Day 5: Belle and Sebastian – The Boy with the Arab Strap

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This is another one that caught me by surprise. I’d read reviews of their music in NME and Melody Maker but thought that they didn’t sound like something I’d enjoy. I saw this album on a listening post (remember them?) in my local Virgin Megastore (remember them?) and gave it a go. The opening of the first track It Could have been a Brilliant Career absolutely hooked me. The melancholic vocal with the lush melody and the cleverly funny lyrics was so good: “He had a stroke at the age of 24, it could have been a brilliant career”. And the songs just kept getting better. This was the birth of my love for what is often described as twee pop, or just twee.

Day 6: At The Drive-In – Relationship of Command

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A definite change of pace here. After the melodic pop sensibilities of Grandaddy and Belle and Sebastian, I had to pick something a bit noisier. Aggro. Relationship of Command is a Post-Hardcore touchstone. The only album more important in the genre is probably Fugazi’s politically and ethically charged Repeater and that is high praise indeed. Relationship of Command is a savage burst of metallic punk noise and swooning melancholic melodies. It even features a cheeky cameo from the godfather of punk himself, Iggy Pop, on Rolodex Propaganda. Lead single One Armed Scissor blew everyone away and for me at least, killed off Nu Metal. Dead.

Day 7: Boards of Canada – Music has the Right to Children

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Music has the Right to Children is a particularly special album. It’s universally recognised as a classic album in pretty much every single music-based Facebook group I’m a member of. It’s loved by hipsters, indie kids, hip hop fans, shoegazers, IDM fans and many more. Your grandparents have probably heard Board of Canada. As well as it’s lush arrangements and top-drawer production, it also introduced me to another concept which I have developed a slight obsession with, Hauntology. I will write a primer to hauntology at some point in the near future, so if you’re not familiar with what it is, don’t worry. Boards of Canada introduced, alongside Mogwai, introduced me to the idea of soundscapes. A common feature in many of my favourite bands.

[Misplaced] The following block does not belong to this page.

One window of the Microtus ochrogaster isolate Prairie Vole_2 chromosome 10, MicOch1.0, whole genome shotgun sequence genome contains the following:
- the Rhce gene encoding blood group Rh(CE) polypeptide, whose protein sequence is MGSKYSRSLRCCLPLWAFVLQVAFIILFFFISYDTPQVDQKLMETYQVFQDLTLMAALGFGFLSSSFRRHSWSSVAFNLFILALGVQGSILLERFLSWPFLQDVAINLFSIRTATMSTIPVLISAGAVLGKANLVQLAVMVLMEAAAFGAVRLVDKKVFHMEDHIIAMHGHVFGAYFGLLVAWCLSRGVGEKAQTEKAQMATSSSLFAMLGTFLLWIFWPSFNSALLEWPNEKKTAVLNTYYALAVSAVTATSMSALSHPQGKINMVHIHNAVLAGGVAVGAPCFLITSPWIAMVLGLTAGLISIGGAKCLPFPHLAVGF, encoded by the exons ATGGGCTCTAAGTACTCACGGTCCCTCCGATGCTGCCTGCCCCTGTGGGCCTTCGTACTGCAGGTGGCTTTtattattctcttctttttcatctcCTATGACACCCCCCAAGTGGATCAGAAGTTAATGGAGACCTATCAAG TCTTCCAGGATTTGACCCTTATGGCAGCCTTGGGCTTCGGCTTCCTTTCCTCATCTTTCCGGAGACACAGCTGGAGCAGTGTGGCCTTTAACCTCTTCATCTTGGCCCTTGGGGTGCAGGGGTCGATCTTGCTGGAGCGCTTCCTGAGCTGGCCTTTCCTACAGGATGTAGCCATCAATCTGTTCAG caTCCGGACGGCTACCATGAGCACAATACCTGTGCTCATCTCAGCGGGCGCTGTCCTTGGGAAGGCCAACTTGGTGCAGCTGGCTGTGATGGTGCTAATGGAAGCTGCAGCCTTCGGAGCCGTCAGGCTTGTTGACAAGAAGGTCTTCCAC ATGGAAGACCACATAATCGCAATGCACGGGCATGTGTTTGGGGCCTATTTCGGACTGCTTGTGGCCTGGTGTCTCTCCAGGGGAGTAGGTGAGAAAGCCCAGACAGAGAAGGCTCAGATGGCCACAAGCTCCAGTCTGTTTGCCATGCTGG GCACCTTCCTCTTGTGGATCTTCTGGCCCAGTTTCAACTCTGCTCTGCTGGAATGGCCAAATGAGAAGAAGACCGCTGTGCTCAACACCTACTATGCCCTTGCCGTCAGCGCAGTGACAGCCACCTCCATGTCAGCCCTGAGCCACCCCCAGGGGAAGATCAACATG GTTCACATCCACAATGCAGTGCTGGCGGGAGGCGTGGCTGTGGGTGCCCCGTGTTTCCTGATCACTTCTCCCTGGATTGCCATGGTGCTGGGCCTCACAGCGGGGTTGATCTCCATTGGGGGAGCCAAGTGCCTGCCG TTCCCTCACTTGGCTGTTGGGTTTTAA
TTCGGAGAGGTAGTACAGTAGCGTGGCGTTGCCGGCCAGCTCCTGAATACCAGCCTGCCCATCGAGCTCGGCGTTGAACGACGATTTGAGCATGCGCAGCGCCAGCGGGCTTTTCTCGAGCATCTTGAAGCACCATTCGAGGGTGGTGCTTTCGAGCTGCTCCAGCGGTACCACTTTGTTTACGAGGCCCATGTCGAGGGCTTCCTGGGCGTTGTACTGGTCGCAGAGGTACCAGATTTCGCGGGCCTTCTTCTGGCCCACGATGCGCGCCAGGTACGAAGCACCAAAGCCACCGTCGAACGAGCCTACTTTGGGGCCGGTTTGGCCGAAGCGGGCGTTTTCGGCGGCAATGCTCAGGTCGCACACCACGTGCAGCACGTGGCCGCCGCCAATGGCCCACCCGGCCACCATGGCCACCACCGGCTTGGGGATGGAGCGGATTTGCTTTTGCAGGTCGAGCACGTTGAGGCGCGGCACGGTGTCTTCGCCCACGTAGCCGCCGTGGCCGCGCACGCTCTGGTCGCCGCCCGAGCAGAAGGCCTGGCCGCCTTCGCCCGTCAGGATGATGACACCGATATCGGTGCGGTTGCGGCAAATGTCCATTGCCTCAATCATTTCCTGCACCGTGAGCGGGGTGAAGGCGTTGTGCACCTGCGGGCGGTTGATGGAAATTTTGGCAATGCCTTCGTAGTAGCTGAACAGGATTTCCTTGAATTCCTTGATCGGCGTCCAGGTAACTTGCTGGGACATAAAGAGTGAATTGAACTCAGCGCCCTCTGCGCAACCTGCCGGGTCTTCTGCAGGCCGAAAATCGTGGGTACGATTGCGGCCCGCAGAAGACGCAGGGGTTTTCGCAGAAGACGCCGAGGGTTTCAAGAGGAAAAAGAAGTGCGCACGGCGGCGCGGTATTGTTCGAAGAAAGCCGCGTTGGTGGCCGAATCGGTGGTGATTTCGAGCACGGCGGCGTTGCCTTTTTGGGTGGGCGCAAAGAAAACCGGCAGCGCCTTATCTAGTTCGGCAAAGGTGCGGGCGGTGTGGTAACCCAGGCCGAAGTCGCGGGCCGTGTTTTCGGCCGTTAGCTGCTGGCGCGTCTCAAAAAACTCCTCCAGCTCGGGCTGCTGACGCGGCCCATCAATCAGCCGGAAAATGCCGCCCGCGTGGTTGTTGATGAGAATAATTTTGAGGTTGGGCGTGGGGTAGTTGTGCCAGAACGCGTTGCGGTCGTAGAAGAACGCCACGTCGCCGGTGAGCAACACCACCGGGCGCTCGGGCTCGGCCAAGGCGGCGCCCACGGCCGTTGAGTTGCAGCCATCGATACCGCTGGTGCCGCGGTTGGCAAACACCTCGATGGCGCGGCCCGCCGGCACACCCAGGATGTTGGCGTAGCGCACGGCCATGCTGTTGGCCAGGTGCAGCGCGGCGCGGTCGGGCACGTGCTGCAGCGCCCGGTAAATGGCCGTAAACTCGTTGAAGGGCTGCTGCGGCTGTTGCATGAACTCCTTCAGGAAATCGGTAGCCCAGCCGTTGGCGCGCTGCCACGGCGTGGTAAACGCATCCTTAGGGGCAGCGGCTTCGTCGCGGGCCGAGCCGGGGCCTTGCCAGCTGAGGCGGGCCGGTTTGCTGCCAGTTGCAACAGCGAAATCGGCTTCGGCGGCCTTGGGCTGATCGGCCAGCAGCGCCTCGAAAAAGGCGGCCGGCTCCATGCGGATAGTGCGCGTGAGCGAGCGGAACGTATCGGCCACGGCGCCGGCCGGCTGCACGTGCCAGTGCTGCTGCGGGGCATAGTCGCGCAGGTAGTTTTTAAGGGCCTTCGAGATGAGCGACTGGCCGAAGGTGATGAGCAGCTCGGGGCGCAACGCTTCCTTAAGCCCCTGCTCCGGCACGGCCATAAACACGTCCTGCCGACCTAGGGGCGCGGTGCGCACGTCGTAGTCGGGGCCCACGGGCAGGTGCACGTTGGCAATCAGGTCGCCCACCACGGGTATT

Day 8: Beastie Boys – Hello Nasty

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My introduction to the Beastie Boys was probably hearing Sabotage and/or Fight for your Right to Party on commercial radio or MTV. I liked them but I didn’t know any of their other music. This was also in the mid ‘90’s before you could investigate a band on Spotify or YouTube if you liked them and my primary source of income was a paper round. When you get paid £12 a week, you need to be damn sure you like the album you’re buying before you buy it. By the time the video for Hello Nasty’s lead single Intergalactic was released, I was already reading NME & Melody Maker regularly as well as watching MTV2 (MTV’s “alternative” offshoot channel) and listening to Radio One’s Evening Session (Steve Lamacq), John Peel’s show and Mary Anne Hobbes’ Breezeblock show. All of these outlets played Intergalactic constantly and I was even able to afford to buy the occasional single. I remember purchasing it on cassette and the B-Side was the wonderful Hail Sagan. As an album I believe it’s the Beastie Boys best kept secret. It’s probably my favourite of their albums (except for maybe Ill Communication) and contains some of their strongest singles. Intergalactic (obviously), Remote Control, Body Movin’, and the sublime Three MC’s And One DJ. A true late ‘90’s heavyweight.

Day 9: Beck – Odelay